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When the photographer and I wait outside the massive wood door to the building where Karen Mahony and Alex Ukolov live, I wonder if the entire door will open, or the smaller door within the door. Even more so, I anticipate what will be on the other side. After all, it isn’t everyday that you get to see a flat inside a building from the 1600’s.
Hailing from Ireland and Ukraine, respectively, Mahony and Ukolov have called Prague home since the early 2000’s. Both came to the city to “reinvent themselves” and met through a mutual friend shortly after that. Before becoming a couple, the two began working together; Mahony has a background in design and Ukolov in design and illustration. Today, married, they have a successful business that’s as unique as their home – through Baba Studio, which they founded in 2002, the duo designs and produces tarot card decks, books, bags, pillows, purses, dolls, and clothing, in a style they describe as ‘modern baroque’.
From the outside, their home is characterized by its sgraffiti façade. Located literally just a stone’s throw from the castle, the two-winged Renaissance building was the former town hall during the reign of Rudolph II. Just above the door you can see the inscription “Stará Radnice” or Hradčany Town Hall.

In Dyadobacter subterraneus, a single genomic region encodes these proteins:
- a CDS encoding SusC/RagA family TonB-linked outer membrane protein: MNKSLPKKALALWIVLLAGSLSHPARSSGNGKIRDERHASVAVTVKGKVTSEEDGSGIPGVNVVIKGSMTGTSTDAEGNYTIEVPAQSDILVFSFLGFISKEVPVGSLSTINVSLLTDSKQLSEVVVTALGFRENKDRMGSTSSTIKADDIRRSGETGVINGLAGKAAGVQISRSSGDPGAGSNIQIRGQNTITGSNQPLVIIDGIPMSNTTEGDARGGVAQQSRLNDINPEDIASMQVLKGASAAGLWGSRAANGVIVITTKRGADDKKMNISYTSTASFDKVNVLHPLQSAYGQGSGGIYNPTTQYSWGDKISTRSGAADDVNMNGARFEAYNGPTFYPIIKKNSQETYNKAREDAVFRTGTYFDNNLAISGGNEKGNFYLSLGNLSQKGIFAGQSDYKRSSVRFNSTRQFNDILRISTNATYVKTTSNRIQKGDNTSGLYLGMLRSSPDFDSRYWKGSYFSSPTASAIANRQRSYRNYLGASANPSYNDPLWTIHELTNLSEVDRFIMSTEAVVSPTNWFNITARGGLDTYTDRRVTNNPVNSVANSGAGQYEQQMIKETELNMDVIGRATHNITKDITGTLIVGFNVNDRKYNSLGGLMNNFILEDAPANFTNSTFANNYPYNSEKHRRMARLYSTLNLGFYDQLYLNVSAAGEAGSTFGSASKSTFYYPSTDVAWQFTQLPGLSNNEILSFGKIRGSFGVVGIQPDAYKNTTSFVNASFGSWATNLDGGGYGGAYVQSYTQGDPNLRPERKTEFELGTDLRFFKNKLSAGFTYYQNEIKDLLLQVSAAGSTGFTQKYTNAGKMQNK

To my pleasure, it’s the smaller door that opens when Mahony comes to welcome us inside. We walk into a kind of entryway and then to the left into a small, quiet, inner courtyard. “Back out in the square was the former marketplace,” Mahony tells us. “People measured their goods by [an arms’ length metal piece built into] the door. (The measurement was known as a pražský loket or Prague’s cubit.) And then came inside here and reported it to the town hall authorities.”
Today the building is completely residential. Mahony and Ukolov’s flat, which they’ve lived in since 2009 and found through an ad, is located at the end of the courtyard. From their door, adorned with a tapestry of a waving cat, Ukolov emerges to greet us, along with the first of their three flat mates, Lotte, a longhaired Siberian cat. Minnie, a tabby is just inside. We’ll later meet the white, rounded-face Bonsai, or Bonz as they mostly call him.